“Guts players are Frisbee’s rock stars.” – Stork
One to five team members stand in a line facing the opposing team across the court, with the two teams lined up parallel to each other. Which team begins play is determined by “flipping the disc”, an action similar to a coin toss, but using the disc itself. One member of the team is then selected to start play. That member then raises an arm to indicate readiness to throw, at which point the members of the opposing team freeze in position.
The thrower then throws the disc as hard as possible at someone on the opposing team. If the thrower misses the “scoring area” (a demarcated area a bit larger than the space occupied by the opposing team), the receiving team scores a point. If a member of the receiving team catches the disc cleanly, neither team scores a point. If the throw is within the scoring area and the receiving team fails to catch or catches but drops the disc, the throwing team gets a point. The receiving team then picks up the disc and becomes the throwing team.
The receiving team must catch the disc cleanly in one hand, and may not move from the position until after the disc leaves the hand of the thrower. The disc may not be trapped between the hand and any other part of the body, including the other hand. This frequently results in a challenging sequence of “tips” or “bobbles”, which are rebounds of the disc off of receivers’ hands or body to slow the disc down and keep it in play until it can be caught. This often involves multiple players on the receiving team.
Play continues until at least 21 points have been scored by one of the teams and there is a difference in score of at least 2 points.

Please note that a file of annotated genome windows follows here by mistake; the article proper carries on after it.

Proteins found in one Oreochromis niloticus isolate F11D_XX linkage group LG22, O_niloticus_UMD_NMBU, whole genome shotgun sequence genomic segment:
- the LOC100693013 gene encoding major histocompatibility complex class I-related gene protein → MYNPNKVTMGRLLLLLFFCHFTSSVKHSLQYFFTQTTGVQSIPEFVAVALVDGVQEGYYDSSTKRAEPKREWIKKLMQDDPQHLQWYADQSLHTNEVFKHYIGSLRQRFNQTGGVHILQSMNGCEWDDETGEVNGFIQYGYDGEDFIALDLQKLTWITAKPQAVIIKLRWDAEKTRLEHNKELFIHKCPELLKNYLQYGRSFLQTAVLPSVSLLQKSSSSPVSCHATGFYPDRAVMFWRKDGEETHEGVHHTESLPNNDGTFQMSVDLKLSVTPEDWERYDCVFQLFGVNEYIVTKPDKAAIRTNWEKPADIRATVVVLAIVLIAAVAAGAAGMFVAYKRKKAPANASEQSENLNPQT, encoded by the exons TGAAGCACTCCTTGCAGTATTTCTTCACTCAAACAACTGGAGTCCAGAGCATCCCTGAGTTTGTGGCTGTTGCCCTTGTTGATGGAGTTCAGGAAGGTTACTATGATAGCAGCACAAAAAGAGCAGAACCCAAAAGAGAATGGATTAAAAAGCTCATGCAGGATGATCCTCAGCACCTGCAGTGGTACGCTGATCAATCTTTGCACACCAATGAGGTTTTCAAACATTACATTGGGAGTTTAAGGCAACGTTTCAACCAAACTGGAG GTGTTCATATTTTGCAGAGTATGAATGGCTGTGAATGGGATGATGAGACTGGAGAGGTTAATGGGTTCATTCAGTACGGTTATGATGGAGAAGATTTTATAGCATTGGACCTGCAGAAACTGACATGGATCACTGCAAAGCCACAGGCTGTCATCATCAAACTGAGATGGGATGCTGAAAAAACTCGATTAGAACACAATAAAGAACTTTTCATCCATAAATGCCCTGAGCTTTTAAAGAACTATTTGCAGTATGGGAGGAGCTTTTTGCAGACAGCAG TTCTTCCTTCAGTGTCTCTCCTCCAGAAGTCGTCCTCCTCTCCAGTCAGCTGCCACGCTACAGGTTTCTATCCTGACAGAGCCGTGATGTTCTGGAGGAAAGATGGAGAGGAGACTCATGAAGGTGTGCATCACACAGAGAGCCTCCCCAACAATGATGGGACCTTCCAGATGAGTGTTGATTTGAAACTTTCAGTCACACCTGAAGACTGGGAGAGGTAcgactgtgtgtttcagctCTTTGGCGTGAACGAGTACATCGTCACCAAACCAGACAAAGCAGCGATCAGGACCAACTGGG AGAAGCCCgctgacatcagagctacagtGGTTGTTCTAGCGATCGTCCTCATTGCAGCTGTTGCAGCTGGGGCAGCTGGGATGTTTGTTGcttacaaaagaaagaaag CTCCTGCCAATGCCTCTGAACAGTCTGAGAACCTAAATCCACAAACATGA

The first International Frisbee Tournament was held in Eagle Harbor, Michigan, in 1958. The sport grew from a pastime of the Healy family picnic and, in the 1960s, its national profile was increased by Jim Boggio Sr.As guts evolved during the 1960s, players started throwing faster and faster until it wasn’t unusual to see presumably unbreakable discs traveling at 60–70 mph shatter on impact with an unlucky defender’s hand. Catching a speeding disc directly was said to really “take guts”, thus the name of the game.
One tournament player even required fifteen stitches to close a gaping wound across the palm of his hand. By the early 1970s, the game had spread across the United States, Canada and to other countries. The Canadian Open Frisbee Championships (1972-1985) was the second oldest guts tournament. This multi-event tournament was played in Toronto, at the C.N.E and Toronto Islands. In 1985, Ken Westerfield and Peter Turcaj produced the Labatt’s World Guts Championships on Toronto Islands. With over 60 teams at a tournament in the games heyday, matches became intensely competitive affairs, seeking the IFT’s Julius T. Nachazel Trophy. With radical curving shots, deflected Frisbee’s bobbled frantically among teammates, and spectacular diving catches, guts had become an extreme sport demanding fast reflexes, physical endurance, and concentration.
Since its rise in the 1970s, when even ABC’s Wide World of Sports was televising guts action, and many tournaments were springing up, from Toronto to Chicago and Los Angeles, the sport has gradually declined in popularity in America. Guts had been introduced in Asia by the toy company Wham-O in the 1970s, and by the 1990s it had become even more popular in Japan and Taiwan than in the US. Recent years, however, have seen pockets of strong new American players renewing competitive American interest in the game, also drawing some older players out of “retirement”.
Organization: USA Guts
Home Page: The History of Frisbee and Disc Sports
History of Frisbee and Disc Sports in Canada
History of Ultimate Frisbee
Ultimate Frisbee History in Canada
Disc Golf History
History of Disc Golf in Canada
Freestyle Frisbee History
Note: This information was referenced and time-lined from disc sport historical and biographical articles including U.S. and Canadian Disc Sports Hall of Fame inductions, Disc Sports Player Federations and other historical resources. This article was researched, written and compiled by Frisbee and disc sports historians. The history in this document may change as events and people are added. Linking or reproduction in whole or part with proper linked crediting is permitted (discsportshistory.com). For more information, contact: email@example.com
© 2021 Disc Sports History. All rights reserved.